This year’s Irish Close Championship at Headfort Golf Club was one of the best displays of golf I have ever seen live. It had absolutely everything.
Tallaght-based Garda Quentin Carew produced one of the great performances in Irish golf as he came from four down at the turn to oust the all-conquering Hugh Foley on the 20th hole for his first major title.
That’s the beauty of match play. The 64th and final qualifier from the strokeplay stages embarking on a fairy tale run to the final and getting over the line to beat Ireland’s best amateur player this year.
That’s the drama and surprise that knockout sport can provide. You’ve heard it all before. ‘Anything can happen over 90 minutes.’
‘Anything can happen over 70 minutes,’ is also what I tell myself every time I step onto the 111 Bus Eireann from Athboy to Croke Park before Meath get absolutely annihilated by the far financially superior Dublin on their home patch even though we are force-fed this myth it’s a neutral venue.
But yeah, I’m over it, we’ll get them in the league on a freezing cold Sunday in Navan. You’ll see.
But that’s the beauty of sport, the hope that the impossible can become possible. That David can beat Goliath.
Upsets have been galore in this year’s World Cup but in my opinion, no sporting upset came more surprising than the run of Carew in August.
Match play and strokeplay is a completely different game of golf. Not just at amateur level but even at the very top level of the game.
The 2020 World Golf Championship Match Play always sticks out to me as a glaring example of what can happen. In golf, anybody can beat anybody over 18 holes.
That was evident two years ago in Texas when just three of the top-30 seeds made it out of the 64-player group stages and into the knockout stages as a plethora of star names crashed out.
Some of the great match play players are often not serial winners in normal strokeplay – think of Ian Poulter, Paul McGinley, Luke Donald etc. There are some great cup teams in football who can’t quite go the distance in a full-season league format.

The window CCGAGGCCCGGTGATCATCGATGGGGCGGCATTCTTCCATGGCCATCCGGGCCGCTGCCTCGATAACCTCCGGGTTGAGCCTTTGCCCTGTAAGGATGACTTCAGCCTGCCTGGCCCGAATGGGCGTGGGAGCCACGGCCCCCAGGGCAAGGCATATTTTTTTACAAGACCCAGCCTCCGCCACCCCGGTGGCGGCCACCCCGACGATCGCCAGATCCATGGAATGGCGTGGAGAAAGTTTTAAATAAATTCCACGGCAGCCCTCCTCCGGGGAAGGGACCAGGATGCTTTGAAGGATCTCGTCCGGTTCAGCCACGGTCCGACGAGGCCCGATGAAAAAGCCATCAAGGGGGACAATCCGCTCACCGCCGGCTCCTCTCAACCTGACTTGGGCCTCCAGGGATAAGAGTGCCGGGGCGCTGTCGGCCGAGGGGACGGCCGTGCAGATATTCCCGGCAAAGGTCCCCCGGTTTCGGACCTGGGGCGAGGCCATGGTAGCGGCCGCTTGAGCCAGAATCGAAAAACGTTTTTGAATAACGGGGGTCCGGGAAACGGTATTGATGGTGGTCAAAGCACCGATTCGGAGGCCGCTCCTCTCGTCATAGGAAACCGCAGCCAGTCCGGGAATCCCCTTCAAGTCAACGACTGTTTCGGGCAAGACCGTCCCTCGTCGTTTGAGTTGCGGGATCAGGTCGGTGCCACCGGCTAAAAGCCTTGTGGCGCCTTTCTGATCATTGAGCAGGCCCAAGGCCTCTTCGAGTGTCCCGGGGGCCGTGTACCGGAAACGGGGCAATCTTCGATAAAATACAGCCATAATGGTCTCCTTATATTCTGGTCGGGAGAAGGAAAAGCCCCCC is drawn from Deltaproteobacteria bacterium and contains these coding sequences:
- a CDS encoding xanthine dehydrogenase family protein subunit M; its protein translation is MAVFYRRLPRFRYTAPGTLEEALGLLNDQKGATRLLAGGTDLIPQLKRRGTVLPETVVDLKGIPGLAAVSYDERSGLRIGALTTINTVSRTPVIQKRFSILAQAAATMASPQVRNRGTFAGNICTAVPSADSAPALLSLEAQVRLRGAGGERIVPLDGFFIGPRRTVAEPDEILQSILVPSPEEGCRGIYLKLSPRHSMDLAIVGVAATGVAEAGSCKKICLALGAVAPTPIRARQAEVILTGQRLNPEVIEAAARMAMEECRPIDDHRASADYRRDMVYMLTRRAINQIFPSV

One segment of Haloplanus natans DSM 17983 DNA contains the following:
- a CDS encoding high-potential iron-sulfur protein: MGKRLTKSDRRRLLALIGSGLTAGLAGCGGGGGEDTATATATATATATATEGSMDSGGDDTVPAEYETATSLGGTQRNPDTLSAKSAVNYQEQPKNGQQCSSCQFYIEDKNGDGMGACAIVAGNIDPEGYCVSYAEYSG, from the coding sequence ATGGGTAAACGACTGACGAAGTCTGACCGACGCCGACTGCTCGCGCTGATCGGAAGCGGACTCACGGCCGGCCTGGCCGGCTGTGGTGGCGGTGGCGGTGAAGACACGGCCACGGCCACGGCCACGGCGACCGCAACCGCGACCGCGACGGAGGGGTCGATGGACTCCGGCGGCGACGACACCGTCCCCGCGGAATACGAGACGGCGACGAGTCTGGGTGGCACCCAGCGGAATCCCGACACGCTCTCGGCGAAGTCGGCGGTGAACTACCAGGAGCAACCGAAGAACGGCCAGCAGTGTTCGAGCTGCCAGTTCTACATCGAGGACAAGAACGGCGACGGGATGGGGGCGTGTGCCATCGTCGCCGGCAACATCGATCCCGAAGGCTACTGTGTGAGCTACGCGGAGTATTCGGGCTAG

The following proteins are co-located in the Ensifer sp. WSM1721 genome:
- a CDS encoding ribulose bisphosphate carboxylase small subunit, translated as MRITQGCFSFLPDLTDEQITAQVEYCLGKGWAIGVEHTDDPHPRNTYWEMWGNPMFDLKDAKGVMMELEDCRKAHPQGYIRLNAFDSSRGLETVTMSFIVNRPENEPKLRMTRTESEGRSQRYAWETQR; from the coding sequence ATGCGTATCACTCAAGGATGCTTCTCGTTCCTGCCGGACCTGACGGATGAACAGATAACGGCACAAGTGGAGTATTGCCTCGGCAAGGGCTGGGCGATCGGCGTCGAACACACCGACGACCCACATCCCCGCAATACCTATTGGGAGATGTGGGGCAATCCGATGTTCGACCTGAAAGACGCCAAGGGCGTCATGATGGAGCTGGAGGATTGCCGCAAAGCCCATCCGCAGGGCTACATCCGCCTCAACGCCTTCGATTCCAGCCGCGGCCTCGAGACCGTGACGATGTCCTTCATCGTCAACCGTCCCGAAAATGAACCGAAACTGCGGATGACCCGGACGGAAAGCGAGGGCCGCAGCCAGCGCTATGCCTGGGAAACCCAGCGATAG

Carew’s win over Foley this summer was one of the great upsets and one of the great stories in golf and Golf Ireland’s decision to change the format for next year’s Close from match play to stroke play reduces the likelihood of such a feat, but it makes sense.
Match play often suits the battlers and the grinders, the same names might pop up in the latter stages, but they aren’t always the big names.
The best players don’t often win in match play but over the course of 72 holes the cream should rise to the top which is what usually produces the best major championships at professional level and has seen some great finishes in amateur golf.
There are of course outliers and that will continue to be the case going forward but the stroke play format should see the best players battling it out on the final day.
I often feel for the leading qualifiers. The curse of the leading Q saw Caolan Rafferty, Joshua Hill and Alex Maguire – the latter shooting a course record in the Close – dumped out at the first hurdle in the match play stage of this year’s West, South and Close.
The irony being that the North of Ireland was played over 72 holes of stroke play with Foley pipping Matthew McClean at the death in Portrush.
The decision to change the format from match play to stroke play for 2023 will come in for criticism particularly since 2022 was the year of the working AM with Colm Campbell, Carew and Jake Whelan all earning wins.
But the change was decided before this year’s Close after consultation with elite players, and after Carew’s ‘David’ moment Golf Ireland almost reversed the decision. It’s a shame they didn’t but in a Walker Cup year, the extra WAGR points might prove beneficial for our hopefuls for St Andrews.
The stroke-match play format served our players well at the Amateur Championship as it’s the same format but if you look at all the big events abroad, they are all strokeplay. The Brabazon and the Lytham Trophy in particular.
The decision to switch the North to 72-holes of strokeplay was done last year to encourage more players to venture from across the pond and I believe it will now rival the South and the West as Ireland’s premier male golfing event.
It isn’t all doom and gloom for the working amateur. Match play is a graveyard for planning. At least the 72 holes of strokeplay provides a guarantee for those who need to book days off.
The elite amateur who has designs on going pro will favour stroke play as it builds better golfers while taking away the unpredictability of match play.
I will miss the variety between the Irish Am and Irish Close but strokeplay should bring out the best players.